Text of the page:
The character of our present moment is undeniable, and the tangled web of causes and consequences is the same from London to Cairo to Santiago: budget cuts in the name of “austerity,” rising unemployment, increasing popular resistance, and an upsurge in racist violence and policing measures like “stop-and-frisk.” The failure of an economic system in the short and long term has generated an entire class of undesirables, living proof of that failure who must be contained, controlled, and silenced.
But even those who recognize the roots of distant rebellions are far more hesitant about upheavals closer to home. Philadelphia is currently in the grips of a bout of mob hysteria at least as virulent and far more racist than the backlash underway in London, to which the media, the police, the city government and the public have all contributed, and yet few have dared to call it what it is.
In Philadelphia as in London, to use the term “mob” is to tar one’s opponents as dangerous, unruly, irrational, criminal, and apolitical. In most cases, it is also deeply racist. Like the term “gang,” “mob” has its roots in movement, in “mobility,” and it evokes a deep and abiding fear of the uncontrolled movement of the poor and dark-skinned. As we well know in this era of ostensible “globalization,” there are those who are authorized to move: tourists, executives, commodities, and financial flows. And then there are those who are not so authorized: the poor and largely racialized masses who find themselves ever more penned-in, confined by force and economics to the urban wastelands known as ‘slums’ that so many have, for good reason, compared to concentration camps.
Those daring or desperate enough to break through this 21st-century apartheid have been and will continue to be smeared as “gangs,” “the rabble,” and especially “mobs,” but with resistance comes the refashioning of the master’s weapons. In the U.S., this reappropriation has been carried forward most visibly in hip-hop where, from Mobb Deep to Crime Mob, from Ice Cube’s to Lil Wayne’s versions of “Steady Mobbin,” this elite slur has been taken up by its victims and resignified as an expression of popular solidarity, of resistance, and of the indomitable strength that comes in numbers (the one strength that tends to be the exclusive domain of the poor).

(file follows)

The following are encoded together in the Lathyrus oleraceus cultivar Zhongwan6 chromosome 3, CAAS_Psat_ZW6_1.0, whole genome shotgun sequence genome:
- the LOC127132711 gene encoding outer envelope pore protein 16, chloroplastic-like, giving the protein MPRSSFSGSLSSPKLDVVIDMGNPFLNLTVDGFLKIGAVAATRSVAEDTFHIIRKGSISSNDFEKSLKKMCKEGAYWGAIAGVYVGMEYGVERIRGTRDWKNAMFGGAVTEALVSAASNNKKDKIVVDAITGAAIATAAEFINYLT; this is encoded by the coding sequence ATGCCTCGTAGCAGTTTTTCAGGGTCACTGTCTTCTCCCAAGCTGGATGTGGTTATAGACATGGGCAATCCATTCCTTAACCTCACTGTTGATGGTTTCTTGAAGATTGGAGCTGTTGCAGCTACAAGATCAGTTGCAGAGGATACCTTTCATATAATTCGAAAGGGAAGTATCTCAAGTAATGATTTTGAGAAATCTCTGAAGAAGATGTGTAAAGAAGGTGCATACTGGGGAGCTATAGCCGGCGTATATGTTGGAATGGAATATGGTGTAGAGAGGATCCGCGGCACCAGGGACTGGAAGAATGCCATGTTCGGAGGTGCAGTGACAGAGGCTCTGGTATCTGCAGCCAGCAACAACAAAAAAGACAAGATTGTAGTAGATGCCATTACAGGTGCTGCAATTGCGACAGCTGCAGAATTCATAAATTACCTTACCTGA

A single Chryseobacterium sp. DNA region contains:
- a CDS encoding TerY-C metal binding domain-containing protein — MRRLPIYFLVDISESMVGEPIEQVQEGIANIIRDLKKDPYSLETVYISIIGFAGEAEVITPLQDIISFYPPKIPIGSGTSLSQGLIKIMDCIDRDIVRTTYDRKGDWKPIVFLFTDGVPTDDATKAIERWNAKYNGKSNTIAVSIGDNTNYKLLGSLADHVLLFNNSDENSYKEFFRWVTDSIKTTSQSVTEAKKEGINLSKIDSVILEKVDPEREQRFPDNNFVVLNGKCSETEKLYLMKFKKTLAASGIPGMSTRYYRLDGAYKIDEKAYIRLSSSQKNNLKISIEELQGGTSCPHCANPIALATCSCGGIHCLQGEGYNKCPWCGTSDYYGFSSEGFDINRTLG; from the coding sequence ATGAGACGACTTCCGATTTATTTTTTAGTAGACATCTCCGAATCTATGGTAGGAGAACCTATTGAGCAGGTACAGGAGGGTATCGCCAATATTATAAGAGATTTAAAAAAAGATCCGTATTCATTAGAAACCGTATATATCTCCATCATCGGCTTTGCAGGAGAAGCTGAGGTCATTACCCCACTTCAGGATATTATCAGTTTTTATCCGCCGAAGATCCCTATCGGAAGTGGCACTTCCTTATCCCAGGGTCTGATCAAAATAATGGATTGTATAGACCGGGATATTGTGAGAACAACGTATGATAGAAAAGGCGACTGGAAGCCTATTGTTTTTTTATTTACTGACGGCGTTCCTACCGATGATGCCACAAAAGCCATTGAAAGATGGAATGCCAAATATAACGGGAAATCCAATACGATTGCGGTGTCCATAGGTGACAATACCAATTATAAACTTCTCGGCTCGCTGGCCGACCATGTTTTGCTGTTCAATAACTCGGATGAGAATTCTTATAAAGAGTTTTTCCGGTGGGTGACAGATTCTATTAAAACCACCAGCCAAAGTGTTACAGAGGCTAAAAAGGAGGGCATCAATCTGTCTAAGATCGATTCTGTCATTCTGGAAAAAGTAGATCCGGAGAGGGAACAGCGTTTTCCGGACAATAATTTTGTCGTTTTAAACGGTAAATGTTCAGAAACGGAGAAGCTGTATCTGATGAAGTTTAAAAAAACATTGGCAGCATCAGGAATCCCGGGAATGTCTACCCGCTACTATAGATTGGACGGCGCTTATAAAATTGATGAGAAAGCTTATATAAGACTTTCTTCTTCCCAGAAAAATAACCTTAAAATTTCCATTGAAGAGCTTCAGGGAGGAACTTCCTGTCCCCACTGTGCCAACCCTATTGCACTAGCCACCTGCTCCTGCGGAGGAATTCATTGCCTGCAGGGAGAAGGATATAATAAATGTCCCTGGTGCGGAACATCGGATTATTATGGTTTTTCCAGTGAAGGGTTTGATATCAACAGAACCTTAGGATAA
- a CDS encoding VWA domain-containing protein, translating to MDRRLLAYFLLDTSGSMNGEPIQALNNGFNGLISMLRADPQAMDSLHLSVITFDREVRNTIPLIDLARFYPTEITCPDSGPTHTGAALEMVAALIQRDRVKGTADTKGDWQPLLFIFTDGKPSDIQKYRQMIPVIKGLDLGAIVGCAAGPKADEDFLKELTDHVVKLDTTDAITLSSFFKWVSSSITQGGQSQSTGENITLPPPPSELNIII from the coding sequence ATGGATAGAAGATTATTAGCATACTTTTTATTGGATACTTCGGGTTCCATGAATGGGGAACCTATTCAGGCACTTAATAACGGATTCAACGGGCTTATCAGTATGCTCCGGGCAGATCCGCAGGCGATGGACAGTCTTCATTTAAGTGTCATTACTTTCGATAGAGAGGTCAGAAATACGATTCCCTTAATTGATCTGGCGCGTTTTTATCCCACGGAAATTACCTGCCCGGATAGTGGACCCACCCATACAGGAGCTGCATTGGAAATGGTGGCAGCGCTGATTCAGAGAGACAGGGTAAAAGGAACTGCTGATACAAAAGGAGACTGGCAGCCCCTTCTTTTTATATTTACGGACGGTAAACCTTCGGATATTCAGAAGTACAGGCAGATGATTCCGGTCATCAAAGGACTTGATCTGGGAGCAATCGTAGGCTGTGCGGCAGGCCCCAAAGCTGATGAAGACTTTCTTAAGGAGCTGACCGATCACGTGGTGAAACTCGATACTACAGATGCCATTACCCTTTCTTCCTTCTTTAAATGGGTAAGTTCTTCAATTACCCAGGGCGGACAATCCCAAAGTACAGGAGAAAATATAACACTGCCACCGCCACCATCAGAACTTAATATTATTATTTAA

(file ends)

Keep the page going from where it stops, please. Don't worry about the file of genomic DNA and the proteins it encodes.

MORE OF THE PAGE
But if resistance breeds appropriation, it can eventually lead as well to reabsorption into the dominant culture, to which even slurs as potent as the ‘mob’ are not immune. Thus it was with the “flashmobs” that began to pop up eight years ago, whose choreographed spontaneity was quickly reduced to a purely ritualized aesthetic. Howie Mandel’s TV show Mobbed and AT&T’s most recent ad campaign are but the logical conclusion of an already empty form. But when this cleanly-picked carcass was taken up more recently by young Black people in Philadelphia and elsewhere, who injected the term “flashmob” with a spontaneity it had never enjoyed, all hell was bound to break loose.